If there is anything that should upset you, it's the idea that you'd go to work and do your time only to go without appropriate pay. If it happens once, it might be an oversight, but if you're missing compensation over and over again, the reality is that you're probably dealing with wage theft.
Wage theft is a real problem. It happens when employers don't pay their employees their rightful wages. Generally, employers who are caught paying less than they should are ordered to provide back pay. Back pay includes the total amount of missing money that the employee was entitled to.
If you're concerned about back pay not being paid to you appropriately, you should be happy to know that the Federal Labor and Standards Act is there to protect you. It states that the Wage and Hour Division can supervise the payment of any back wages owed. As an employee, you're entitled to file a lawsuit and seek your back pay and an amount equal to those back wages as liquidated damages. The Secretary of Labor is able to file a lawsuit for back wages doubled to include liquidated damages as well. You may also ask to receive court costs and attorney fees.The FLSA allows the Secretary of Labor to obtain an injunction, which would further restrain any employer from violating the federal standards.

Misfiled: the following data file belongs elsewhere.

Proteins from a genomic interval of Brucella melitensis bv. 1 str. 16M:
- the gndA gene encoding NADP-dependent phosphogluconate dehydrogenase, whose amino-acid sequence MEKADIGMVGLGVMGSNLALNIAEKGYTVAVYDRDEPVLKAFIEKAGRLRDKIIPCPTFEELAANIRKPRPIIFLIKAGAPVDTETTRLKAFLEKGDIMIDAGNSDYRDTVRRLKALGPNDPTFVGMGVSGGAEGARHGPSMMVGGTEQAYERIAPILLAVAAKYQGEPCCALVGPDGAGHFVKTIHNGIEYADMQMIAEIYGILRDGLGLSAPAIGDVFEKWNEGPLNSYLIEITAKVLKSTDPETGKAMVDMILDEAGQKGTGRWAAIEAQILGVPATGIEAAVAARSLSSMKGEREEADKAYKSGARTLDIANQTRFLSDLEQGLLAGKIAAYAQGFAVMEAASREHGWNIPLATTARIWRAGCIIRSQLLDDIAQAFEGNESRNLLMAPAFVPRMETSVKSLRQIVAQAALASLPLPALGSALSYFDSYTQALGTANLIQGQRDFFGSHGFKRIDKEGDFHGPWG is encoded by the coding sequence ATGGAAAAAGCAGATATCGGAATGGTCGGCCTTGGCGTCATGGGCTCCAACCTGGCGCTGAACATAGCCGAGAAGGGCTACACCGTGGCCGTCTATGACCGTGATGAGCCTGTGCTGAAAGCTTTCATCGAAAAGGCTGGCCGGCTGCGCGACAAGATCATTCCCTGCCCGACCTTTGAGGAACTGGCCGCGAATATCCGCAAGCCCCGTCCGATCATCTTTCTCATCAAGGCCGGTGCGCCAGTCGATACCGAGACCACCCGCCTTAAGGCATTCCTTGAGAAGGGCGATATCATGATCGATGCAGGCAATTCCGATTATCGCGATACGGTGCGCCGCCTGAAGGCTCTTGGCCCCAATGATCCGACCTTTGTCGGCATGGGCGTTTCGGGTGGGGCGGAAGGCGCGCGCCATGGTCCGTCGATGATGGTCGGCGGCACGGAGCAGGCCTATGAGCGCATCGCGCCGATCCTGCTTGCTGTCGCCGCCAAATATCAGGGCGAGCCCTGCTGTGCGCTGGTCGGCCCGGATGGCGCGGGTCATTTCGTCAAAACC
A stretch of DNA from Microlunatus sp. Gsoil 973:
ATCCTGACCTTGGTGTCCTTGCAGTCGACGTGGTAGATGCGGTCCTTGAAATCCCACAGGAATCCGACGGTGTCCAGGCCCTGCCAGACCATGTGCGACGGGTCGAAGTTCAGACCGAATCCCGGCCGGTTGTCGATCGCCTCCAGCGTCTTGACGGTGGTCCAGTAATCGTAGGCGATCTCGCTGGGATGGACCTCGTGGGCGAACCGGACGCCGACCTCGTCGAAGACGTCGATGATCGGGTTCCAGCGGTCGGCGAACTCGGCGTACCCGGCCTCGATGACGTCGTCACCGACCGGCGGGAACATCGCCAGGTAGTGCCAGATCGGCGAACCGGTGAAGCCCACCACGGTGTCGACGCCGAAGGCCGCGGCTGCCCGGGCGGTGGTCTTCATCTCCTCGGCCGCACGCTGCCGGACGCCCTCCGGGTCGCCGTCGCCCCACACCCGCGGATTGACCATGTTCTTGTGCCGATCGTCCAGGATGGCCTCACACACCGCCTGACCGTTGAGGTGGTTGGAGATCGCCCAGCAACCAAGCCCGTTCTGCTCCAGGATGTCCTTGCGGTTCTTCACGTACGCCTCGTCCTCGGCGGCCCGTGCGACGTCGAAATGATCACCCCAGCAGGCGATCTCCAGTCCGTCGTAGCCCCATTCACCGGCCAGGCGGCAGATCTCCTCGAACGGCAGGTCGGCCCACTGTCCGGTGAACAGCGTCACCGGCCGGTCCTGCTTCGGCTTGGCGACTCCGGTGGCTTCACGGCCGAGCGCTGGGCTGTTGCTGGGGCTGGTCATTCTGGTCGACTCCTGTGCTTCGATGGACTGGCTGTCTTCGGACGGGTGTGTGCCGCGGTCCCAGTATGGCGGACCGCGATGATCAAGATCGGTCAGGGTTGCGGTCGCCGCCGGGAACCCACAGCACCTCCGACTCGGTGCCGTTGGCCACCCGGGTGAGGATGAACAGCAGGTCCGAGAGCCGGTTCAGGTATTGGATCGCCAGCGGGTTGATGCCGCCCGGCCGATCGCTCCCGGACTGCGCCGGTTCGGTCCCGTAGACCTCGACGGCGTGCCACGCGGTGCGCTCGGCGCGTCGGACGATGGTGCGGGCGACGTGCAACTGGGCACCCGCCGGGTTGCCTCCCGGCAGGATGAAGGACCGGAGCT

How long do you have to file a claim to recover back wages?
Normally, there is a two-year statute of limitations. However, if the violation was willful, that extends to three years. You should speak with your attorney directly if you're filing a claim, so they can tell you what to expect and how long you have to file a claim based on your specific situation.
How can you check for missing wages?
To check for missing wages, you should always keep records on how long you worked, when you clocked in and out, and discrepancies you've noticed. The first time you notice a discrepancy, it's a good idea to talk to your employer. There may have been an oversight or mistake made that they are willing to correct during the next pay period, or there may be a misunderstanding about the pay schedule. If you find missing wages are occurring often, it's a better idea to reach out to your attorney and to start looking into your options to make your employer pay you what you're owed.